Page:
By Andrew Poretz …

Mexican singer and actor Mauricio Martínez has wowed audiences for years, and has been featured in several Theater Pizzazz articles by this writer, including reviews of two 2022 performances in which he appeared with Jaime Lozano at 54 Below (most recently in November 2022). His gorgeous tenor and genuine, warm presence have always been evident. For his new show, the big surprise was seeing just how funny Mauricio is.

Photo courtesy of the artist

The clever premise arises from the modern form of actor’s auditions: the self-tape. The show’s title borrows the introduction Mauricio used for these videos: “Mauricio Martínez. 5’11”, based in New York City.” The performance began with a series of funny self-tape outtakes. Mauricio used the thread of these outtakes and what appeared to be faux self-tapes created for the show to create a narrative. An especially amusing outtake riffs on the Princess Bride declaration by character Inigo Montoya: “My name is Mauricio Martínez. You killed my father. Prepare to die.”

Mr. Martínez was backed by an excellent band consisting of music director and pianist Brian J. Nash, bassist Sean Murphy, drummer Jeremy Yaddaw, and violinist Eleanor Norton.

Photo courtesy of the artist

The star opened strong with a medley of show tunes that included “I Hope I Get It” from A Chorus Line (which aptly describes the anxieties of the audition process).

Mauricio had a well-coordinated “conversation” with a video of Ana Villafañe as his “Guenevere” in a self-tape for Camelot. (She starred with him in On Your Feet! on Broadway). Mauricio sang a powerful “If Ever I Could Leave You,” after which a slide of the star with a gold crown superimposed on his head, captioned “Camelot,” drew big laughs,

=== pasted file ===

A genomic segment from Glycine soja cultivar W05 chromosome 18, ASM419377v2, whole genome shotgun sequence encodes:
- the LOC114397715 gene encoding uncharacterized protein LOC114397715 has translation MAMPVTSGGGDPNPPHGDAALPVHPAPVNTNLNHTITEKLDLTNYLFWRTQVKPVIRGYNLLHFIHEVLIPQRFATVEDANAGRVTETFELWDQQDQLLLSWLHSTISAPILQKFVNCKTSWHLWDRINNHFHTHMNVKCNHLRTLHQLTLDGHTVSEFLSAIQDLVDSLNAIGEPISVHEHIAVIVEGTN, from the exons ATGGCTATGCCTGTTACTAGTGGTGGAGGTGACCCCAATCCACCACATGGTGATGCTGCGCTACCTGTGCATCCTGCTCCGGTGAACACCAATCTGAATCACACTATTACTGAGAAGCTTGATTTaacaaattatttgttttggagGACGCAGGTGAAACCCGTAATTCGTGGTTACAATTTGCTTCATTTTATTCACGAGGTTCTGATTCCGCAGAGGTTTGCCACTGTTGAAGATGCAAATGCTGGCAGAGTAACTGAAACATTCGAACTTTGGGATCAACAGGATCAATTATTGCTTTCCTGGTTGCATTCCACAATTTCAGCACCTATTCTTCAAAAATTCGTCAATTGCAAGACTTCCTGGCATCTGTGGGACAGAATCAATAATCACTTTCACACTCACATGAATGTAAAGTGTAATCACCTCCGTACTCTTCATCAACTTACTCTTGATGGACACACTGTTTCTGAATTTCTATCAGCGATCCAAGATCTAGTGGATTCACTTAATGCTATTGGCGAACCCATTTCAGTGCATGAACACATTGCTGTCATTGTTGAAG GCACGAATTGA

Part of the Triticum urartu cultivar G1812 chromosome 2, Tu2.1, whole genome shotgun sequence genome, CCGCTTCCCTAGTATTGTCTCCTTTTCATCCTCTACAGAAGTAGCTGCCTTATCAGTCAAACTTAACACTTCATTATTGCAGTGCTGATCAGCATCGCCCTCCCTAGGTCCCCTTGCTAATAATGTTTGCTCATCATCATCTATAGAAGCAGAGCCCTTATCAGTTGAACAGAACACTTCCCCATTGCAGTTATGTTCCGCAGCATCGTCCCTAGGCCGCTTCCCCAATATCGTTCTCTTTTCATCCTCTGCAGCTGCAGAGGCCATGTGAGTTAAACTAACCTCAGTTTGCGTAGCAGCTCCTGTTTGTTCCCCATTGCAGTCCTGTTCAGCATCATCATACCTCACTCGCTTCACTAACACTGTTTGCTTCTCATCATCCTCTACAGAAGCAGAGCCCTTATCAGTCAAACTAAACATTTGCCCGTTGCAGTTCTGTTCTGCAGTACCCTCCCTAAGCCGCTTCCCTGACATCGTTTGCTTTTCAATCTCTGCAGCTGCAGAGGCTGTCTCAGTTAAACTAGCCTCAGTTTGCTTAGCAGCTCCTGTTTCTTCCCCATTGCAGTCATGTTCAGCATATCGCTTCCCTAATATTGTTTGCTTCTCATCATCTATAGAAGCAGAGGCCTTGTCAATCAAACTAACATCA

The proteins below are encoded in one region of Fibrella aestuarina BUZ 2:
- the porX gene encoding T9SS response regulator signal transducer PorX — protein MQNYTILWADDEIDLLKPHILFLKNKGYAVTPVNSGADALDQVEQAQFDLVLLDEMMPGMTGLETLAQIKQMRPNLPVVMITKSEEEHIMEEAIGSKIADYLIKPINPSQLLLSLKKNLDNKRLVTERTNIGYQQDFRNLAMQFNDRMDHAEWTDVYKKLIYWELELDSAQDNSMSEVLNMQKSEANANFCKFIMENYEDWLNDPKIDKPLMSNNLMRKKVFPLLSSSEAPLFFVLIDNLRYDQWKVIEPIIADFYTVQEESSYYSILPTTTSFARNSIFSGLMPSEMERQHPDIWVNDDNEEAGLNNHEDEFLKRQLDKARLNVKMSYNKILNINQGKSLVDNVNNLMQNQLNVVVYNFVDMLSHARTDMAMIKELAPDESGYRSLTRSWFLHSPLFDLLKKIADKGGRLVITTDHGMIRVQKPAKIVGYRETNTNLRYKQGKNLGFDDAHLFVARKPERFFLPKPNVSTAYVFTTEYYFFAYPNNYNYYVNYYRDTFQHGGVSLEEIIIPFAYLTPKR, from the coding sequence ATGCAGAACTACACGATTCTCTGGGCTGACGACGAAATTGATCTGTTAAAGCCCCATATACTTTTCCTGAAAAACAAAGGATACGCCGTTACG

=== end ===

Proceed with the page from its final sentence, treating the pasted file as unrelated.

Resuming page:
When Mr. Martínez sang “Music of the Night” from Phantom of the Opera, he made the interesting choice to sing it in his native language for his mother, who was watching the livestream. He reached a stunning high note that was goosebump-inducing. Such is this man’s ability to evoke emotion with his passionate delivery that he caused me to tear up during the song – despite my not knowing more than a few words of Spanish.

Mauricio Martinez and Jonathan Hoover

This was the perfect time for some comic relief, provided by a pair of top-shelf guest stars. Mr. Martínez recreated his Man of La Mancha self-tape with his “reader,” the very funny Jonathan Hoover, whose wildly popular Instagram account (@inappropriatepatti) lovingly spoofs Patti LuPone. Together, they performed an uproarious medley of “Man of La Mancha,” “And the Money Kept Rolling In” from Evita” and “Marta” from Kiss of the Spider Woman.

Statuesque drag performer Alexis Michelle appeared from her seat in the audience for a very playful and seductive “I Am Woman, You Are Man” from Funny Girl. In line with the show title, Alexis noted, “I’m six-foot to six-foot seven.”

Mauricio later took it down a few notches with Stephen Sondheim’s “We’ve Got a Good Thing Going,” from Merrily We Roll Along. Jacket off, sitting on a stool and singing with only piano accompaniment, the lovely, spare arrangement was reminiscent of the “saloon song” segments that were a staple of Frank Sinatra’s live shows. (As it happens, this was one of only three Sondheim songs Sinatra ever recorded.)

The star encouraged the audience to get up and dance for his final song, Justin Timberlake’s “Can’t Stop the Feeling” (from Trolls).

After a standing ovation, Mr. Martínez appeared wearing a crown, a callback to the Camelot number, for an encore of “You’ll Be Back” from Hamilton.

Mauricio Martínez is one hell of a performer. He has a star quality to match his considerable talents, and a great team. Director Robbie Rozelle did an outstanding job. Mr. Rozelle is also a talented graphic designer. He put together the videos and other visual elements that helped create the story as well as deliver well-timed laughs.

Mauricio Martínez: 5’11”, based in NYC took place on March 5 at 54 Below, 254 West 54th Street, between Eighth Avenue and Broadway (

Featured Image: Courtesy of Stephen Mosher

Other photos by Andrew Poretz, except where indicated